Exporter numbers grow in Wales, Scotland and Yorkshire

Posted on 15 Mar 2016 by Michael Cruickshank

New data released this month has shown that Wales is enjoying a rapid growth in the number of its exporting business.

Over the period from 2012 to 2014 the number of exporting businesses within the region grew from 3,700 to 4,900.

These statistics, compiled by Santander Corporate & Commercial using government data from the Office of National Statistics, represent a massive 32% growth in Wales.

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While the overall numbers of Welsh exporting companies remains small, the growth that can be seen over the 3 year data period is significant, and likely reflects the success of policies implemented by the current regional government.

Outside of Wales, both Scotland and Yorkshire saw the next highest rates of growth for goods and services exporters.

Yorkshire experienced a 21% growth in this area, increasing from 11,500 businesses to 13,900 over the same three year period.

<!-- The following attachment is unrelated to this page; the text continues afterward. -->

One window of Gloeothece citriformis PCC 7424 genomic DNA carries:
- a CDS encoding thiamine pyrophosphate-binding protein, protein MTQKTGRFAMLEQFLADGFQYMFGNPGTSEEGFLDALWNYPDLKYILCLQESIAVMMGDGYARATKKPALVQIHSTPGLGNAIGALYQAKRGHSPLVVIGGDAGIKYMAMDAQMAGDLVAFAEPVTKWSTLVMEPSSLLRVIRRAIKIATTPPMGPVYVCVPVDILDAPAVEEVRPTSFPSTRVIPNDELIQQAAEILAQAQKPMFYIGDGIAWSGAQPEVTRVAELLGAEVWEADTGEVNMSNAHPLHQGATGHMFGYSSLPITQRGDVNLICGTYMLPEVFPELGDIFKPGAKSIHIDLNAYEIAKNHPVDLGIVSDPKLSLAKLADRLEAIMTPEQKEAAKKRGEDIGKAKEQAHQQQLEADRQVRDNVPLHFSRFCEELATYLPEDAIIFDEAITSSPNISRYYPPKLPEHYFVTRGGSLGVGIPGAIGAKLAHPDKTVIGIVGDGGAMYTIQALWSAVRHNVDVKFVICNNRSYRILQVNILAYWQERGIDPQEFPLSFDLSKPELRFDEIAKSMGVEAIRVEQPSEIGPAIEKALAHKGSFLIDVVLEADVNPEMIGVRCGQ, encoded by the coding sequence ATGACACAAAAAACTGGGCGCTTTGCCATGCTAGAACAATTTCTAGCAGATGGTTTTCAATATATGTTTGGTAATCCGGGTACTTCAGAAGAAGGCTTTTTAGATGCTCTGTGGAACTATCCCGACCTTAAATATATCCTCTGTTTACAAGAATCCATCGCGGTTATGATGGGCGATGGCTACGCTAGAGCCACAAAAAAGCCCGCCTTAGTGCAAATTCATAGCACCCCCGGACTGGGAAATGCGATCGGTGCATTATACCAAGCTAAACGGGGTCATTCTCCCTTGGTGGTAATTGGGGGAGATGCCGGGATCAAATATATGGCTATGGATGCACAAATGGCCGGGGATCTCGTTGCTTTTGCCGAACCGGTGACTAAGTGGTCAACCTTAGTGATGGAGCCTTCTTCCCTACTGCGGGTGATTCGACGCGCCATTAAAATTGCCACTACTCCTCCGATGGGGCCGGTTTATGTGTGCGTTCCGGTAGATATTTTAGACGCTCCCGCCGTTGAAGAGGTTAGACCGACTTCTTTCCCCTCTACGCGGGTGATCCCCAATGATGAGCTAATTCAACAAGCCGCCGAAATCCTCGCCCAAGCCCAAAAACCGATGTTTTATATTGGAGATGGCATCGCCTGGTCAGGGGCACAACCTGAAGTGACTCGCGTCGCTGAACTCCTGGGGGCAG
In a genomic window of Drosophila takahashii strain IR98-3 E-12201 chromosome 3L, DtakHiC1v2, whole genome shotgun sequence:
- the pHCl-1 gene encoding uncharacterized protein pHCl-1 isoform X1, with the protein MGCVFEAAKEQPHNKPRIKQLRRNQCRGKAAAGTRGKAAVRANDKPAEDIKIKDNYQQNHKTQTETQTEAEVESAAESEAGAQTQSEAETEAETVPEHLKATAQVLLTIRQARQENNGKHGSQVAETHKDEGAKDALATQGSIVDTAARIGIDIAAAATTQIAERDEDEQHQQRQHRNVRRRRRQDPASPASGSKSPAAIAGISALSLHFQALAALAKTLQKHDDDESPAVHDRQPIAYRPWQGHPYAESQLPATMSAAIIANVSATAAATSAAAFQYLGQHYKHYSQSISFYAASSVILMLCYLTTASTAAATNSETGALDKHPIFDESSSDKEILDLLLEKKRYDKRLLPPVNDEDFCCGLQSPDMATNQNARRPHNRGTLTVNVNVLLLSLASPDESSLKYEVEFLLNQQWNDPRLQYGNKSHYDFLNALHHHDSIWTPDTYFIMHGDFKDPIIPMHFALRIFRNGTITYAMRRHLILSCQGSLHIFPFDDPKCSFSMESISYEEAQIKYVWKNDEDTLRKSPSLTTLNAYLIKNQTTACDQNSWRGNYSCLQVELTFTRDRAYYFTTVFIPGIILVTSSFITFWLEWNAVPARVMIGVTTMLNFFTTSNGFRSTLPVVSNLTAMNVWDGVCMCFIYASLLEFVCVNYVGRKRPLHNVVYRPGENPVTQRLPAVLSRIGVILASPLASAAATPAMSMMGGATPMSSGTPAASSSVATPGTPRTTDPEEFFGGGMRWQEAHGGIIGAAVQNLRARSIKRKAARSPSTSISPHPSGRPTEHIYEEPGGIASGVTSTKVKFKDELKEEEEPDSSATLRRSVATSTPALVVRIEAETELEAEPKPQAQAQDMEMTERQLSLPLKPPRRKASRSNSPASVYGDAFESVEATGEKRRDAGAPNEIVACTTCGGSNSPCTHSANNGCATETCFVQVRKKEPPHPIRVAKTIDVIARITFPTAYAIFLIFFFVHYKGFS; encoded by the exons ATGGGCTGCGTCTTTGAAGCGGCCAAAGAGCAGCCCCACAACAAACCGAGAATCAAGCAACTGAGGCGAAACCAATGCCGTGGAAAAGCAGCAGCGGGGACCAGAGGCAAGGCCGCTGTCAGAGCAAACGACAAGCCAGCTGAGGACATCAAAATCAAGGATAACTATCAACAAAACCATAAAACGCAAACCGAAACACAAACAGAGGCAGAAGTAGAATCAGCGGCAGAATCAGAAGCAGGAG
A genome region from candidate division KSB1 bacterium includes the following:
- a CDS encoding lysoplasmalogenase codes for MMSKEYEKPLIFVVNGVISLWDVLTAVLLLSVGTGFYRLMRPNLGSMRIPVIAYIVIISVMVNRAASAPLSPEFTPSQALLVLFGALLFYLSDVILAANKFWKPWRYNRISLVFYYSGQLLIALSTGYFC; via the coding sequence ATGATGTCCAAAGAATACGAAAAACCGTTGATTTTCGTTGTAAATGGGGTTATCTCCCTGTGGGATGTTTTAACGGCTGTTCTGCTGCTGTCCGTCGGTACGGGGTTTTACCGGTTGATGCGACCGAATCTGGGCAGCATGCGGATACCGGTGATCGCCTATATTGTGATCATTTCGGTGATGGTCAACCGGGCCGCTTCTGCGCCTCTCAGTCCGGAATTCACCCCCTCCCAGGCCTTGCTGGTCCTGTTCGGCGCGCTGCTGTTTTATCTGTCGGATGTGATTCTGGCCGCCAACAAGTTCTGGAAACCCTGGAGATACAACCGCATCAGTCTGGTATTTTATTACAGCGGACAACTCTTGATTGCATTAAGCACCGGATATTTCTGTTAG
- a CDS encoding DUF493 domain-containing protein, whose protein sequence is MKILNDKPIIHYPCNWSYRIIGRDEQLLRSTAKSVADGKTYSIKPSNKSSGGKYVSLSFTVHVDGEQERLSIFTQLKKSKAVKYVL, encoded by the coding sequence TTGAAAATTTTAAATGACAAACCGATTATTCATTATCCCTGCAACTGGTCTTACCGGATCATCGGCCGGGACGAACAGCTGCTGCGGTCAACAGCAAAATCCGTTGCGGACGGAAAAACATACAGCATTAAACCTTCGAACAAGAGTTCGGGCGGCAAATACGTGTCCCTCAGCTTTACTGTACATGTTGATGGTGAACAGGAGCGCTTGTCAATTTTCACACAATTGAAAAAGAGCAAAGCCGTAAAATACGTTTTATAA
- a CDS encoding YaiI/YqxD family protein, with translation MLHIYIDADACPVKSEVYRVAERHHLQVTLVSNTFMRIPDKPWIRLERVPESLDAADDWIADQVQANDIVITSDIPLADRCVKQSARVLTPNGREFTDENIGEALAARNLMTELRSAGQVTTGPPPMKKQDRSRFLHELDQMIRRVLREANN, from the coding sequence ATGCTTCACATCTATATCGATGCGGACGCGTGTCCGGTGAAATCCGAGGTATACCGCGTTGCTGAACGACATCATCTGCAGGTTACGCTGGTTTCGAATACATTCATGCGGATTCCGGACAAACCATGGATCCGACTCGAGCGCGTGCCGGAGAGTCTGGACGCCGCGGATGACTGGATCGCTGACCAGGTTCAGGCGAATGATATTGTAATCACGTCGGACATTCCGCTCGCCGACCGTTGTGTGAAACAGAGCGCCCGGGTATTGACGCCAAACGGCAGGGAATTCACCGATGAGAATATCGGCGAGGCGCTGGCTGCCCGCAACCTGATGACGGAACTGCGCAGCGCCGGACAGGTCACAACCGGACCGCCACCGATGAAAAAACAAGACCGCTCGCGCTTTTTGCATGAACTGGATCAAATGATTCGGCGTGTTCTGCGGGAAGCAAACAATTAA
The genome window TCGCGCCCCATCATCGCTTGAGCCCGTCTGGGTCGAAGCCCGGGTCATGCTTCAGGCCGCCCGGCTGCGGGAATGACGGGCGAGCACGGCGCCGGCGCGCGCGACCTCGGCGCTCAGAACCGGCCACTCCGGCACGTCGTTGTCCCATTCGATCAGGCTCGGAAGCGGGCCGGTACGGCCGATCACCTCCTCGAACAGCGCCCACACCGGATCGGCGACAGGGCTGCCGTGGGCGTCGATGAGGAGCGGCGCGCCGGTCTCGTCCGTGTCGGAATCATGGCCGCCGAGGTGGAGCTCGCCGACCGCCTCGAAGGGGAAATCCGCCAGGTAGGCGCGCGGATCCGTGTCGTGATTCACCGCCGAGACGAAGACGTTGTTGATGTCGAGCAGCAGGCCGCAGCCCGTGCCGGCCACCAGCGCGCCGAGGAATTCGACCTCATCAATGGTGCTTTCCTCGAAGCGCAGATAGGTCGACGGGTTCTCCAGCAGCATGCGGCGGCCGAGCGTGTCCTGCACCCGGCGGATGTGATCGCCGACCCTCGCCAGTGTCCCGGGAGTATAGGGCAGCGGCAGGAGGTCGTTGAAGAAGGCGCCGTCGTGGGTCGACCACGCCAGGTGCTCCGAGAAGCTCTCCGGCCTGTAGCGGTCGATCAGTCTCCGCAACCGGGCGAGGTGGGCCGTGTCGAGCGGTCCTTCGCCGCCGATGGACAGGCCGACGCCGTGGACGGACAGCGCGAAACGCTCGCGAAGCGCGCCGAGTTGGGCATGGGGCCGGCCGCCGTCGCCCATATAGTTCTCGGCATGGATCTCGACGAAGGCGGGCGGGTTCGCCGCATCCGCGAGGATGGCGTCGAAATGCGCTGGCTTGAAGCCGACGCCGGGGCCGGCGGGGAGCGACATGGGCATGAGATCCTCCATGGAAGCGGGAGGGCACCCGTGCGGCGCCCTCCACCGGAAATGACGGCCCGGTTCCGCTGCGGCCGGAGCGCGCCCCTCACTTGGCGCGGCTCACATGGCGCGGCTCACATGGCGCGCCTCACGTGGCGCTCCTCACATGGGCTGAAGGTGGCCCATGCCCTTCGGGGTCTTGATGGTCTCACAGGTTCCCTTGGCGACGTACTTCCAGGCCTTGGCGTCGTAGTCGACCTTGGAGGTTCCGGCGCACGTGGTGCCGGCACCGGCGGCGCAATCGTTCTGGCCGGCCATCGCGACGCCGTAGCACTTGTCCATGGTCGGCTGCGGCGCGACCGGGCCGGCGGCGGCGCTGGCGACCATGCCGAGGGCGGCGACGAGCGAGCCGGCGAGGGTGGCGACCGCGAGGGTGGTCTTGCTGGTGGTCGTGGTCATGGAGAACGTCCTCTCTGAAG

Meanwhile Scotland also saw similar increases, with the number of exporters rising from 9,500 to 11,100, to see a 17% growth rate through to 2014. These numbers show the continuing strength of the Scottish brand across a number of sectors.

Overall, the UK as a whole grew 5% in this area, going from 210,200 exporting businesses in 2012 to a figure of 221,000 in 2014.

“Our analysis shows some strong growth in the number of British firms that export, particularly with regards to the services sector. However, it is vital that more firms focus on international trade as a primary driver of growth,” said John Carroll, head of product management and international business at Santander Corporate & Commercial.

“2016 is a key year for British businesses and exporting: trading internationally has become even more important to the national business narrative, as evidenced by the Government’s target to grow UK exports to £1 trillion by 2020.”

Brexit makes continued growth uncertain

While the trend for the number of exporters has been upward over the last years, this could begin to reverse in 2016 due to fears of a so-called ‘Brexit’ – a British exit from the EU.

Such an situation could hurt the UK’s ability to easily trade with its neighboring countries within the EU and reduce investor confidence.

In such an eventuality, the UK would have to focus on emerging economies like China and India in order to create new export opportunities.